Cats who eat too quickly may be prone to bloating or vomiting after eating. A feeder that delivers precise portions — or one that can be programmed to dispense small amounts of food at certain intervals — may be a good choice.
A basic gravity cat feeder may be purchased for as little as $12, while a cat feeder with all the bells and whistles could cost several hundred dollars. In between these two extremes are feeders in the mid-range with special features, such as programmable meal times, portion size control, magnetic lids, and cooling packs that help maintain food freshness.
Are you still wondering what type of automatic cat feeder would be right for you? Your answers to the following questions may help narrow down your search.
Are you looking for a daily feeder, or do you just want a backup feeder for times when you’re away on vacation?
You might want a feeder to dispense daily meals at the right time, or you might want something that would allow you to comfortably leave your cat for a couple of days at a time. Certain feeders may be better equipped for one of these options than the other.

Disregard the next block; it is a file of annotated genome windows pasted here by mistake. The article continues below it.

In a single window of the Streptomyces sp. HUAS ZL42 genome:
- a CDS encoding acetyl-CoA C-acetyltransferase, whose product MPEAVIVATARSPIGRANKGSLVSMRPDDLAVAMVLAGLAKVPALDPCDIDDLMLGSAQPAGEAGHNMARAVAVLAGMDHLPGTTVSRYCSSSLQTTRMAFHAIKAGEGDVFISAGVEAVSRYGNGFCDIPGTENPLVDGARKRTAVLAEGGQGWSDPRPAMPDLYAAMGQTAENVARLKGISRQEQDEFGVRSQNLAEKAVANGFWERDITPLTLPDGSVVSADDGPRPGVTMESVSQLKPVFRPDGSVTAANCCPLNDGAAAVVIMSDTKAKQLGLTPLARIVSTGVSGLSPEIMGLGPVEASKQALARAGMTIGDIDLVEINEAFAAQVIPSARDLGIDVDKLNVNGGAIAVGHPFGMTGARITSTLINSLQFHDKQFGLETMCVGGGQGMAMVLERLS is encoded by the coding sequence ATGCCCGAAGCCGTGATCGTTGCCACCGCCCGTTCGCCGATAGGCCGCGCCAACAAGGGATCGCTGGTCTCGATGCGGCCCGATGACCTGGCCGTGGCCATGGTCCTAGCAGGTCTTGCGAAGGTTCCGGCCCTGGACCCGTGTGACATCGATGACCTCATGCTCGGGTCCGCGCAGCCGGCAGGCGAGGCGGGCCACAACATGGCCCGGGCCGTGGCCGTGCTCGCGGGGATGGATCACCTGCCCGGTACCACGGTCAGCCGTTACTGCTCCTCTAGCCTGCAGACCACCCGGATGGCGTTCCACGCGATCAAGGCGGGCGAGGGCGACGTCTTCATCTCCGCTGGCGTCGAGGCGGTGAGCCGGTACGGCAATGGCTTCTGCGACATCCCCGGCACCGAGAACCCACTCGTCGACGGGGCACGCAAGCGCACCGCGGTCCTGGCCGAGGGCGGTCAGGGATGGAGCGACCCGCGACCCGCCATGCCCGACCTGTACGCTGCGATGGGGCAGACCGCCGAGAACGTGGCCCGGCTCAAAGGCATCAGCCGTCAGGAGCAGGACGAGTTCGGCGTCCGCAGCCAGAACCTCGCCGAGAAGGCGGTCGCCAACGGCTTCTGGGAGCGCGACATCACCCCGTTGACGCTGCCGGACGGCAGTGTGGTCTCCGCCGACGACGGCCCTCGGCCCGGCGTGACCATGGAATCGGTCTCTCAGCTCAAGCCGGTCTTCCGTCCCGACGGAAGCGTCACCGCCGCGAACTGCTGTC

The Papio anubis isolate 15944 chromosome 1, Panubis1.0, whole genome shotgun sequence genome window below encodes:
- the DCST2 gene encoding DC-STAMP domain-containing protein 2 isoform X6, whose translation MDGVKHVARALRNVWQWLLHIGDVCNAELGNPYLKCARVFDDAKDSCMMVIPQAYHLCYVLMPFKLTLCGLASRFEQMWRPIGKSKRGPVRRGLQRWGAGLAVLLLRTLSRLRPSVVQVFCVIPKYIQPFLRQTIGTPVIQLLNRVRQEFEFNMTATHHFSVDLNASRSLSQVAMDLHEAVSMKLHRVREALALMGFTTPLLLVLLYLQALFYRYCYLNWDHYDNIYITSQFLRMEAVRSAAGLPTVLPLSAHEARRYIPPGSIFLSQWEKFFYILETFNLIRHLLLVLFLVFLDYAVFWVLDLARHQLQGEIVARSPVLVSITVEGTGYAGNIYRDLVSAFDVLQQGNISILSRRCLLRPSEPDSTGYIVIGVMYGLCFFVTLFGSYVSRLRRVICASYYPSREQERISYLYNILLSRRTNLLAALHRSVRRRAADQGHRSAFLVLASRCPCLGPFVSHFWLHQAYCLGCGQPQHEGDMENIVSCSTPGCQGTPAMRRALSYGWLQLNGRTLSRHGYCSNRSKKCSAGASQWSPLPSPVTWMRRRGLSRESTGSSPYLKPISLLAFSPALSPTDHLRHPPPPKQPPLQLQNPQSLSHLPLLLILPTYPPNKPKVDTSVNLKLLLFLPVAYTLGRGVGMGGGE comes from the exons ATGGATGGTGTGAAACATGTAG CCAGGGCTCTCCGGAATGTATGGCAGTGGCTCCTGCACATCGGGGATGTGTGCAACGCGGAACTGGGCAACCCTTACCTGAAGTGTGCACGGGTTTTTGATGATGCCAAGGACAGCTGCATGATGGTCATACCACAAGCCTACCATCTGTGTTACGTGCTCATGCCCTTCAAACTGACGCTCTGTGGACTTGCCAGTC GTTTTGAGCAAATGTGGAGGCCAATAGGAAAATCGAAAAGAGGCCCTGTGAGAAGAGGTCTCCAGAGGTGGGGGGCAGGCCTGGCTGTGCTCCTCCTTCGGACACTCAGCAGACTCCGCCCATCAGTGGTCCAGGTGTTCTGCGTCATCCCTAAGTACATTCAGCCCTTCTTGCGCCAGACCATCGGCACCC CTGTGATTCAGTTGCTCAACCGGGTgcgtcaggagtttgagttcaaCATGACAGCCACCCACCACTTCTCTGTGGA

For example, a covered tray feeder only has a certain number of compartments, and one compartment is always visible. If you’re looking to deliver more than four meals to your cat before coming home, this type of feeder may not be the best choice. An automatic feeder with a hopper can usually hold a larger quantity of food.
Are there other pets in the home?
If you live in a multi-pet household and are purchasing a feeder for a particular cat, such as one that requires a prescription diet, it’s important to ensure the right pet is getting fed at the right time. Some feeders are triggered by an implanted microchip, so the feeder only releases kibble when the right pet is in the vicinity. This is effective for homes with multiple cats when one cat is on a special diet or needs to eat more than twice a day.
For multi-cat homes with cats that are all on the same diet, a gravity feeder may be a better choice. It ensures that all kitties will be well-fed — just as long as the hopper is large enough to hold food for all of your cats.
How curious is your cat?